Craig Tomash, Kelowna, British Columbia CAN asks:
Congratulations on your magnificent cruise and thank you so much for taking the time to keep all of your fans updated.
We are also seriously considering an N46 for our retirement and like
you we will have to sell everything to afford the full time liveaboard/cruising lifestyle on a Nordhavn. A big step to take both
financially and emotionally!
Our dream boat is a N46 with flybridge.May I ask you to make comment on how you came to choose the flybridge N46 and to share with us the positives and negatives of having a F/B.
Thank you once again.... best wishes.
Craig & Jan
Scott Flanders from Egret responds:
Craig and Jan, sounds like a familiar plan to us. Mary and I were US east
coast boaters when we ordered Egret. Because of the good weather we spent
all of our time in the flybridge on our previous trawler. During our
northern travels to Nova Scotia we were inside most of the time because of
being at sea and because of the cold. Until we got to Maine, and then only
on sunny warm days, were we in the flybridge. The balance of the US east
coast and Bahamas, weather permitting, we were in the flybridge for those
two years. In the Med we were in the flybridge 80% of the time unless we
were doing a night hop. There is simply more to see from a flybridge than
in a pilothouse.
Egret has a big top supporting solar panels and our main radar. We had the
sides dropped 8" or so to give even more shade. We only get direct sun for
about an hour and a half in the morning. One big use of the flybridge is
for entertaining. Most entertaining is done with sailboaters. They LOVE to
be up high so they can see without looking through sailboats' obstacles
forward of their steering station.
We also use the flybridge controls for anchoring and docking.
If your boat is going to live in cold climates or high latitudes, we would
recommend not having a flybridge. You would be more comfortable inside
because of the cold so would rarely use your flybridge.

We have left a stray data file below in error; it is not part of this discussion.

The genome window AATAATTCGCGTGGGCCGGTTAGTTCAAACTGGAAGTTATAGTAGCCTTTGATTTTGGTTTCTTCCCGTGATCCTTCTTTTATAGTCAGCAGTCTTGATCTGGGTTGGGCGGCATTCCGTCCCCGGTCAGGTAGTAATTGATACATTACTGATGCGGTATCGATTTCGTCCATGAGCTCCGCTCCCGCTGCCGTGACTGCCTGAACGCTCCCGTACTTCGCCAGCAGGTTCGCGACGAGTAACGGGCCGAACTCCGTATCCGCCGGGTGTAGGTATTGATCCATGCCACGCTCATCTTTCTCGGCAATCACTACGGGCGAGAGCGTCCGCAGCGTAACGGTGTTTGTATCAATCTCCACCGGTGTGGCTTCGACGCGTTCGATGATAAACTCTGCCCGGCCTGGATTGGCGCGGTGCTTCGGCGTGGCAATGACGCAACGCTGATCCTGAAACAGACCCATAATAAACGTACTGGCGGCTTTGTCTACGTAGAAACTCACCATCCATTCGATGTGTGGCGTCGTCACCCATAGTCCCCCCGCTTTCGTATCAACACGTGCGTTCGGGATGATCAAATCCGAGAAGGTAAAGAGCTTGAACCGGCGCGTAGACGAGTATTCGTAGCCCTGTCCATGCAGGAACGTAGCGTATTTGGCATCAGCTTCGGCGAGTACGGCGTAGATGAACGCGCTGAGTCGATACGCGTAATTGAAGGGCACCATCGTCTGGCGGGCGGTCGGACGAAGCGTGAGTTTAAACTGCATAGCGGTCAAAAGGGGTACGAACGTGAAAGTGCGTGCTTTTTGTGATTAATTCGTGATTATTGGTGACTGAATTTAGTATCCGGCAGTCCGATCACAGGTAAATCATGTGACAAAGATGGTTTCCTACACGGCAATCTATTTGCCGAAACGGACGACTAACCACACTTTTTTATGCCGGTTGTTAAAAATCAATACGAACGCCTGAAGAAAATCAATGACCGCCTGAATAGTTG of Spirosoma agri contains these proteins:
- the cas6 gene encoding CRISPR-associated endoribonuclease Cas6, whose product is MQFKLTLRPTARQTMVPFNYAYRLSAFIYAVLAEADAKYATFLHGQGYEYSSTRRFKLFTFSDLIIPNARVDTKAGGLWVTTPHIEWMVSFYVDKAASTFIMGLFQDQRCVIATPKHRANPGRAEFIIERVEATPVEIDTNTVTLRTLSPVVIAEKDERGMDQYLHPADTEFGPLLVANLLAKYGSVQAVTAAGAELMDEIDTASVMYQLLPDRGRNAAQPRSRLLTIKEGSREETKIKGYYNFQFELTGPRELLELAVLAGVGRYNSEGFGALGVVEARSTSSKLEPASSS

Bottom line. We love our flybridge and would order it again. If you are
indifferent one way or the other - if a flybridge boat becomes available,
don't shy away. We believe a flybridge boat has better resale. A used,
well-maintained 46 is a wonderful home. You'll see. Good luck.
Egret's worst weather was recent when traveling down the southern Argentine
coast. We were well offshore (45nm) just to get into 150' of water but were
still in a heavy tidal current flow. The wind was sustained over 30 and
gusting quite regularly to 45 or so. Even with the Naiad electronic
stabilizer controls cranked up we could not come close to maintaining our
course in those beam seas. The waves were very tight and powerful. We had
to 'powerboat hove too' by running into the seas no more than 5 degrees off
the wind and waves motoring W toward shore (Egret's original course was SW)
until we could finally fall off a bit more then resume our course when the
seas laid down a little. A well-built sailboat could have run off to the SE
under little sail but then would have to beat her way back after the blow.
As you know there are an infinite number of combinations of wind and seas.
I hope these three examples give you a little insight. You have a worthy
goal. If you meet that goal you will see wind and waves aren't that big of
a deal after your Nordhavn acclimation. Don't worry about the what ifs.
What you will be amazed with is the comfort vs what you are used to.